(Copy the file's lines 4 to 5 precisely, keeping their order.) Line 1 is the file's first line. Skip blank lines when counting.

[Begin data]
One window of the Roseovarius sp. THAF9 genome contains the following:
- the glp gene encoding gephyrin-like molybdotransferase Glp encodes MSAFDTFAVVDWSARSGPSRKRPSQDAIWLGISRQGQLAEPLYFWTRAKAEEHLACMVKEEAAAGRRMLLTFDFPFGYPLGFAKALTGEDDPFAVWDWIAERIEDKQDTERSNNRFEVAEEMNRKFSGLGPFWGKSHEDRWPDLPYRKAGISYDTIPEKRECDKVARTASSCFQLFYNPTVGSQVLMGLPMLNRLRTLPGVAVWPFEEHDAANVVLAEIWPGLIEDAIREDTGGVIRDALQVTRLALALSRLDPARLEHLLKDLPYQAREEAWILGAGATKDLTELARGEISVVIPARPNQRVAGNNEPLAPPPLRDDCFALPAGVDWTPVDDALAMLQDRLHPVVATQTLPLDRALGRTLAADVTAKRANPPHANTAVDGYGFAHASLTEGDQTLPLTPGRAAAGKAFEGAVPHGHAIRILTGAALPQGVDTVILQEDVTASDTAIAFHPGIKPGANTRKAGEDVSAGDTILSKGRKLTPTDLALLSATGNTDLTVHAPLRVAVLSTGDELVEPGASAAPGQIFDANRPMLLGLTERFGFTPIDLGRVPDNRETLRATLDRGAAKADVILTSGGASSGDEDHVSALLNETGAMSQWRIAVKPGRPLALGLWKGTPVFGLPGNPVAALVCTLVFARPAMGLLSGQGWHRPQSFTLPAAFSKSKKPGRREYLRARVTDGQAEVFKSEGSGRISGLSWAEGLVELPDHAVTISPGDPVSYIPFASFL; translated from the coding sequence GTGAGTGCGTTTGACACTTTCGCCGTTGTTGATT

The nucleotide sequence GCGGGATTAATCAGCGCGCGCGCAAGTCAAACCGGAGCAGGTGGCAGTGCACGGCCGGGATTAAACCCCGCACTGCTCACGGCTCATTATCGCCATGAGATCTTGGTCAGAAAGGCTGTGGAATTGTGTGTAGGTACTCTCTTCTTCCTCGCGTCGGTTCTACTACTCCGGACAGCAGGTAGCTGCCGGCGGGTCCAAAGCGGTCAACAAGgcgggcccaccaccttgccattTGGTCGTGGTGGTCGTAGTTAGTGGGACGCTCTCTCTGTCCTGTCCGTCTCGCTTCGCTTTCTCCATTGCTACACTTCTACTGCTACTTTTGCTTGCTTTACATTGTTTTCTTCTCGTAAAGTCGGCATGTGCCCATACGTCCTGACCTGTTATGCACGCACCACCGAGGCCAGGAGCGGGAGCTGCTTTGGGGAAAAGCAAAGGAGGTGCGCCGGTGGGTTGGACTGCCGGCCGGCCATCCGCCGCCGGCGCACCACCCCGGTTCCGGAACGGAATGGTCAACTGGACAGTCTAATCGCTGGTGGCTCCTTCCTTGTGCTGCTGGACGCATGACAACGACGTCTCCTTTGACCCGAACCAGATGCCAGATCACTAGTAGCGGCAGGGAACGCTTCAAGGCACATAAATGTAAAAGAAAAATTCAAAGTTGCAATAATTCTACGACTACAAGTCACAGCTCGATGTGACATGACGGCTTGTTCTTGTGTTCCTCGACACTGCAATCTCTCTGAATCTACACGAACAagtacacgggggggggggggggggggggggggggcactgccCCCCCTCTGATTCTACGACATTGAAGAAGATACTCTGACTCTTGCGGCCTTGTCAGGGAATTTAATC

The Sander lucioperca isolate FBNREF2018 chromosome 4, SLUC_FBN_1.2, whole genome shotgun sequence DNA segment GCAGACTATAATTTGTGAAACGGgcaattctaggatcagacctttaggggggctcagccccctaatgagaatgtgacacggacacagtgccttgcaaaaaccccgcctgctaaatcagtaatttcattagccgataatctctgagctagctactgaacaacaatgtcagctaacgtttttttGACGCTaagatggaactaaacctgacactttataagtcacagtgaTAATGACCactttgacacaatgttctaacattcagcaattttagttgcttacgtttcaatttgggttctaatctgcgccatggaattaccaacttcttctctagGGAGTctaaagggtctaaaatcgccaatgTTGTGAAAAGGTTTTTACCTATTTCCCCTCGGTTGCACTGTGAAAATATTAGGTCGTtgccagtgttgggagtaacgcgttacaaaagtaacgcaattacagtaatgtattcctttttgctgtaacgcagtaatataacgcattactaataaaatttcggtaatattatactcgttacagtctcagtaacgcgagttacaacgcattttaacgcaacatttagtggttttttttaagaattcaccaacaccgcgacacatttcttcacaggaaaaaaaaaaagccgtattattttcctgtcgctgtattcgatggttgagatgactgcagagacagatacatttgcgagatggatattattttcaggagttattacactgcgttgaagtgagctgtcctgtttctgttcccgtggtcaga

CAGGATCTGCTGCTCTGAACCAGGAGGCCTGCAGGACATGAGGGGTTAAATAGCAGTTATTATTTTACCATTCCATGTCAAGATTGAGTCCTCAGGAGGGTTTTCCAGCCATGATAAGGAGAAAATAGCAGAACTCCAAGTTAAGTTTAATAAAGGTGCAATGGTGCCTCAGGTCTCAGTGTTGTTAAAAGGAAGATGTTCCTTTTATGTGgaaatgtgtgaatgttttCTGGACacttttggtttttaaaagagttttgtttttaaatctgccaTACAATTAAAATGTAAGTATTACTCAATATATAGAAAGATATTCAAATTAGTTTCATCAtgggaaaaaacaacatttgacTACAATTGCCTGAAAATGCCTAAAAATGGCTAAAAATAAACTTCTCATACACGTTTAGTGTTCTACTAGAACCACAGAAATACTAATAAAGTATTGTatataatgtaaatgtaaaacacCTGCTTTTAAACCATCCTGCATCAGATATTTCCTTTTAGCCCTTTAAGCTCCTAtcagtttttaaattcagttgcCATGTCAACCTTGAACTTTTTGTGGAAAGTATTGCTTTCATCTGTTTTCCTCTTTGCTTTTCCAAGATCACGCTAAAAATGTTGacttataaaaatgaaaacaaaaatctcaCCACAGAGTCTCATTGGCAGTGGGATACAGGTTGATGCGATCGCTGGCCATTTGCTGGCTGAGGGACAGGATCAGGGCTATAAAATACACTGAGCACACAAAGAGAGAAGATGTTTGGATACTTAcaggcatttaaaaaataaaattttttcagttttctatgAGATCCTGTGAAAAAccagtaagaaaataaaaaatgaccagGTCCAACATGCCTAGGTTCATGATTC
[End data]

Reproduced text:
The Sander lucioperca isolate FBNREF2018 chromosome 4, SLUC_FBN_1.2, whole genome shotgun sequence DNA segment GCAGACTATAATTTGTGAAACGGgcaattctaggatcagacctttaggggggctcagccccctaatgagaatgtgacacggacacagtgccttgcaaaaaccccgcctgctaaatcagtaatttcattagccgataatctctgagctagctactgaacaacaatgtcagctaacgtttttttGACGCTaagatggaactaaacctgacactttataagtcacagtgaTAATGACCactttgacacaatgttctaacattcagcaattttagttgcttacgtttcaatttgggttctaatctgcgccatggaattaccaacttcttctctagGGAGTctaaagggtctaaaatcgccaatgTTGTGAAAAGGTTTTTACCTATTTCCCCTCGGTTGCACTGTGAAAATATTAGGTCGTtgccagtgttgggagtaacgcgttacaaaagtaacgcaattacagtaatgtattcctttttgctgtaacgcagtaatataacgcattactaataaaatttcggtaatattatactcgttacagtctcagtaacgcgagttacaacgcattttaacgcaacatttagtggttttttttaagaattcaccaacaccgcgacacatttcttcacaggaaaaaaaaaaagccgtattattttcctgtcgctgtattcgatggttgagatgactgcagagacagatacatttgcgagatggatattattttcaggagttattacactgcgttgaagtgagctgtcctgtttctgttcccgtggtcaga

CAGGATCTGCTGCTCTGAACCAGGAGGCCTGCAGGACATGAGGGGTTAAATAGCAGTTATTATTTTACCATTCCATGTCAAGATTGAGTCCTCAGGAGGGTTTTCCAGCCATGATAAGGAGAAAATAGCAGAACTCCAAGTTAAGTTTAATAAAGGTGCAATGGTGCCTCAGGTCTCAGTGTTGTTAAAAGGAAGATGTTCCTTTTATGTGgaaatgtgtgaatgttttCTGGACacttttggtttttaaaagagttttgtttttaaatctgccaTACAATTAAAATGTAAGTATTACTCAATATATAGAAAGATATTCAAATTAGTTTCATCAtgggaaaaaacaacatttgacTACAATTGCCTGAAAATGCCTAAAAATGGCTAAAAATAAACTTCTCATACACGTTTAGTGTTCTACTAGAACCACAGAAATACTAATAAAGTATTGTatataatgtaaatgtaaaacacCTGCTTTTAAACCATCCTGCATCAGATATTTCCTTTTAGCCCTTTAAGCTCCTAtcagtttttaaattcagttgcCATGTCAACCTTGAACTTTTTGTGGAAAGTATTGCTTTCATCTGTTTTCCTCTTTGCTTTTCCAAGATCACGCTAAAAATGTTGacttataaaaatgaaaacaaaaatctcaCCACAGAGTCTCATTGGCAGTGGGATACAGGTTGATGCGATCGCTGGCCATTTGCTGGCTGAGGGACAGGATCAGGGCTATAAAATACACTGAGCACACAAAGAGAGAAGATGTTTGGATACTTAcaggcatttaaaaaataaaattttttcagttttctatgAGATCCTGTGAAAAAccagtaagaaaataaaaaatgaccagGTCCAACATGCCTAGGTTCATGATTC